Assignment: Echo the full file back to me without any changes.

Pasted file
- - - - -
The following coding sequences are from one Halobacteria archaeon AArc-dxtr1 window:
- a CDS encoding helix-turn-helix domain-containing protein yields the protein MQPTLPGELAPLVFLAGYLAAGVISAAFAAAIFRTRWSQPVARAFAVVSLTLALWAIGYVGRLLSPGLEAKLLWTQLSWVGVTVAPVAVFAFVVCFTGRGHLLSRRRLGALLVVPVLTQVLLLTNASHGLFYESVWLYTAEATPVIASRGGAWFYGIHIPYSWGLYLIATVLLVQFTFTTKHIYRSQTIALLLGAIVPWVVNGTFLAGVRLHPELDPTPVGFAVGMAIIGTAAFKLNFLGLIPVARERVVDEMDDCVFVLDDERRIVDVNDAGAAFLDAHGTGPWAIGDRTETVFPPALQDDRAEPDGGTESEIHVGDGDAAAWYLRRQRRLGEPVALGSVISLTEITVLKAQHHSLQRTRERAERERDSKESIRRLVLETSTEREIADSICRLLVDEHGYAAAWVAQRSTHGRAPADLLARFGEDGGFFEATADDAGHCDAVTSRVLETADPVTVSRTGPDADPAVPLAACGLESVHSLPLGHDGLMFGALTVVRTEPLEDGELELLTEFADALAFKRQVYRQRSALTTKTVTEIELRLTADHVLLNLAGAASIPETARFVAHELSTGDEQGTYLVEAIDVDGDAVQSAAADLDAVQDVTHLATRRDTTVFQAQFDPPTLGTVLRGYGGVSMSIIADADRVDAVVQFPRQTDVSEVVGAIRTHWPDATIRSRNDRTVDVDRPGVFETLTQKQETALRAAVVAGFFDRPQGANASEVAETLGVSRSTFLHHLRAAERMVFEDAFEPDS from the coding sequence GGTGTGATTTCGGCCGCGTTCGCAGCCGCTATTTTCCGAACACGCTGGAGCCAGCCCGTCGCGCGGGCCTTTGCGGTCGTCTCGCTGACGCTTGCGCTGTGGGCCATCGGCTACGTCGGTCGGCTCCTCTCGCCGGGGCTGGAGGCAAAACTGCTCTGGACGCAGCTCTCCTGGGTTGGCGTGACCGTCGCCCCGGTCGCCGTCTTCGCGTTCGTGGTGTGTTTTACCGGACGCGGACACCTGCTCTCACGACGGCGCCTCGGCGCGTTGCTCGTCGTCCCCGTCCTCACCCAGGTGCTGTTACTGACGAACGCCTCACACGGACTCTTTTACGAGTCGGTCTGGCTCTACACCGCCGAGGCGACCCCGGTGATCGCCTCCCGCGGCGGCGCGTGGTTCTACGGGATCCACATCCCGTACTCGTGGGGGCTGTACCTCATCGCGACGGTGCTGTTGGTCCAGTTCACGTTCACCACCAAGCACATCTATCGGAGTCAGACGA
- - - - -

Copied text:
The following coding sequences are from one Halobacteria archaeon AArc-dxtr1 window:
- a CDS encoding helix-turn-helix domain-containing protein yields the protein MQPTLPGELAPLVFLAGYLAAGVISAAFAAAIFRTRWSQPVARAFAVVSLTLALWAIGYVGRLLSPGLEAKLLWTQLSWVGVTVAPVAVFAFVVCFTGRGHLLSRRRLGALLVVPVLTQVLLLTNASHGLFYESVWLYTAEATPVIASRGGAWFYGIHIPYSWGLYLIATVLLVQFTFTTKHIYRSQTIALLLGAIVPWVVNGTFLAGVRLHPELDPTPVGFAVGMAIIGTAAFKLNFLGLIPVARERVVDEMDDCVFVLDDERRIVDVNDAGAAFLDAHGTGPWAIGDRTETVFPPALQDDRAEPDGGTESEIHVGDGDAAAWYLRRQRRLGEPVALGSVISLTEITVLKAQHHSLQRTRERAERERDSKESIRRLVLETSTEREIADSICRLLVDEHGYAAAWVAQRSTHGRAPADLLARFGEDGGFFEATADDAGHCDAVTSRVLETADPVTVSRTGPDADPAVPLAACGLESVHSLPLGHDGLMFGALTVVRTEPLEDGELELLTEFADALAFKRQVYRQRSALTTKTVTEIELRLTADHVLLNLAGAASIPETARFVAHELSTGDEQGTYLVEAIDVDGDAVQSAAADLDAVQDVTHLATRRDTTVFQAQFDPPTLGTVLRGYGGVSMSIIADADRVDAVVQFPRQTDVSEVVGAIRTHWPDATIRSRNDRTVDVDRPGVFETLTQKQETALRAAVVAGFFDRPQGANASEVAETLGVSRSTFLHHLRAAERMVFEDAFEPDS from the coding sequence GGTGTGATTTCGGCCGCGTTCGCAGCCGCTATTTTCCGAACACGCTGGAGCCAGCCCGTCGCGCGGGCCTTTGCGGTCGTCTCGCTGACGCTTGCGCTGTGGGCCATCGGCTACGTCGGTCGGCTCCTCTCGCCGGGGCTGGAGGCAAAACTGCTCTGGACGCAGCTCTCCTGGGTTGGCGTGACCGTCGCCCCGGTCGCCGTCTTCGCGTTCGTGGTGTGTTTTACCGGACGCGGACACCTGCTCTCACGACGGCGCCTCGGCGCGTTGCTCGTCGTCCCCGTCCTCACCCAGGTGCTGTTACTGACGAACGCCTCACACGGACTCTTTTACGAGTCGGTCTGGCTCTACACCGCCGAGGCGACCCCGGTGATCGCCTCCCGCGGCGGCGCGTGGTTCTACGGGATCCACATCCCGTACTCGTGGGGGCTGTACCTCATCGCGACGGTGCTGTTGGTCCAGTTCACGTTCACCACCAAGCACATCTATCGGAGTCAGACGA